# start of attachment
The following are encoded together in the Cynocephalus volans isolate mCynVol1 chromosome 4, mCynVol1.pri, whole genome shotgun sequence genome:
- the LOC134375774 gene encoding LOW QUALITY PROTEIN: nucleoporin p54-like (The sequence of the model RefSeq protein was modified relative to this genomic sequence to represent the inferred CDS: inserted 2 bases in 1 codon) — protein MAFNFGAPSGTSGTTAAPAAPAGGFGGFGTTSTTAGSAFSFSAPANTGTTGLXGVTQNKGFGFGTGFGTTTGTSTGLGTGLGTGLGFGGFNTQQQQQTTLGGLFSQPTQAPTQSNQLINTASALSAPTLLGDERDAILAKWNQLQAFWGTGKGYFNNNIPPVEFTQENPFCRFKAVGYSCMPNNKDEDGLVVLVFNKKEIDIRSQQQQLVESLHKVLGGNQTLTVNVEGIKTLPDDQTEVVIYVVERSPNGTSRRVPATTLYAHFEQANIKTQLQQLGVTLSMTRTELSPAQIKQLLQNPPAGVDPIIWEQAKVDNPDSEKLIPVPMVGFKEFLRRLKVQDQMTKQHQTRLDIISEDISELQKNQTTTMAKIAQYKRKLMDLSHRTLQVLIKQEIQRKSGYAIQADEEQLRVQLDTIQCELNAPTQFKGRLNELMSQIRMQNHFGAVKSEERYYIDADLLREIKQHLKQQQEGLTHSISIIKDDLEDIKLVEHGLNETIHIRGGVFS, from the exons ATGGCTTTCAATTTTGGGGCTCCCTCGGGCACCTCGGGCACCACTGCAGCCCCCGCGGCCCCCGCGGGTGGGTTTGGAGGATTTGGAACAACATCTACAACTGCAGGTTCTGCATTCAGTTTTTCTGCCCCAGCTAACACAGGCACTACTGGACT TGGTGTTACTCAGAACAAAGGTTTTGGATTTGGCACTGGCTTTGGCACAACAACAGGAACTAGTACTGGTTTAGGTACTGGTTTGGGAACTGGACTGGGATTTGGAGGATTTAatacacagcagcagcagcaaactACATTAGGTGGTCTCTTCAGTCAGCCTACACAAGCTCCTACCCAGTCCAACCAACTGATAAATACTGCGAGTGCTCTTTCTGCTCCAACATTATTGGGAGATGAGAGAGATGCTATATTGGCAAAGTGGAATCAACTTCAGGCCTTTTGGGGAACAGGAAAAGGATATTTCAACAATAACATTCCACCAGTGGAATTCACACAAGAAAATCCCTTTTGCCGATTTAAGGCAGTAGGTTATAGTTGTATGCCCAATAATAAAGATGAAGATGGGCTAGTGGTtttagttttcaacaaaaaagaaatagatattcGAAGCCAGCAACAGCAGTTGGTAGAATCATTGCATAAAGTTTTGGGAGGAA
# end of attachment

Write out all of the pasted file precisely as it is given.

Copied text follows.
The following are encoded together in the Cynocephalus volans isolate mCynVol1 chromosome 4, mCynVol1.pri, whole genome shotgun sequence genome:
- the LOC134375774 gene encoding LOW QUALITY PROTEIN: nucleoporin p54-like (The sequence of the model RefSeq protein was modified relative to this genomic sequence to represent the inferred CDS: inserted 2 bases in 1 codon) — protein MAFNFGAPSGTSGTTAAPAAPAGGFGGFGTTSTTAGSAFSFSAPANTGTTGLXGVTQNKGFGFGTGFGTTTGTSTGLGTGLGTGLGFGGFNTQQQQQTTLGGLFSQPTQAPTQSNQLINTASALSAPTLLGDERDAILAKWNQLQAFWGTGKGYFNNNIPPVEFTQENPFCRFKAVGYSCMPNNKDEDGLVVLVFNKKEIDIRSQQQQLVESLHKVLGGNQTLTVNVEGIKTLPDDQTEVVIYVVERSPNGTSRRVPATTLYAHFEQANIKTQLQQLGVTLSMTRTELSPAQIKQLLQNPPAGVDPIIWEQAKVDNPDSEKLIPVPMVGFKEFLRRLKVQDQMTKQHQTRLDIISEDISELQKNQTTTMAKIAQYKRKLMDLSHRTLQVLIKQEIQRKSGYAIQADEEQLRVQLDTIQCELNAPTQFKGRLNELMSQIRMQNHFGAVKSEERYYIDADLLREIKQHLKQQQEGLTHSISIIKDDLEDIKLVEHGLNETIHIRGGVFS, from the exons ATGGCTTTCAATTTTGGGGCTCCCTCGGGCACCTCGGGCACCACTGCAGCCCCCGCGGCCCCCGCGGGTGGGTTTGGAGGATTTGGAACAACATCTACAACTGCAGGTTCTGCATTCAGTTTTTCTGCCCCAGCTAACACAGGCACTACTGGACT TGGTGTTACTCAGAACAAAGGTTTTGGATTTGGCACTGGCTTTGGCACAACAACAGGAACTAGTACTGGTTTAGGTACTGGTTTGGGAACTGGACTGGGATTTGGAGGATTTAatacacagcagcagcagcaaactACATTAGGTGGTCTCTTCAGTCAGCCTACACAAGCTCCTACCCAGTCCAACCAACTGATAAATACTGCGAGTGCTCTTTCTGCTCCAACATTATTGGGAGATGAGAGAGATGCTATATTGGCAAAGTGGAATCAACTTCAGGCCTTTTGGGGAACAGGAAAAGGATATTTCAACAATAACATTCCACCAGTGGAATTCACACAAGAAAATCCCTTTTGCCGATTTAAGGCAGTAGGTTATAGTTGTATGCCCAATAATAAAGATGAAGATGGGCTAGTGGTtttagttttcaacaaaaaagaaatagatattcGAAGCCAGCAACAGCAGTTGGTAGAATCATTGCATAAAGTTTTGGGAGGAA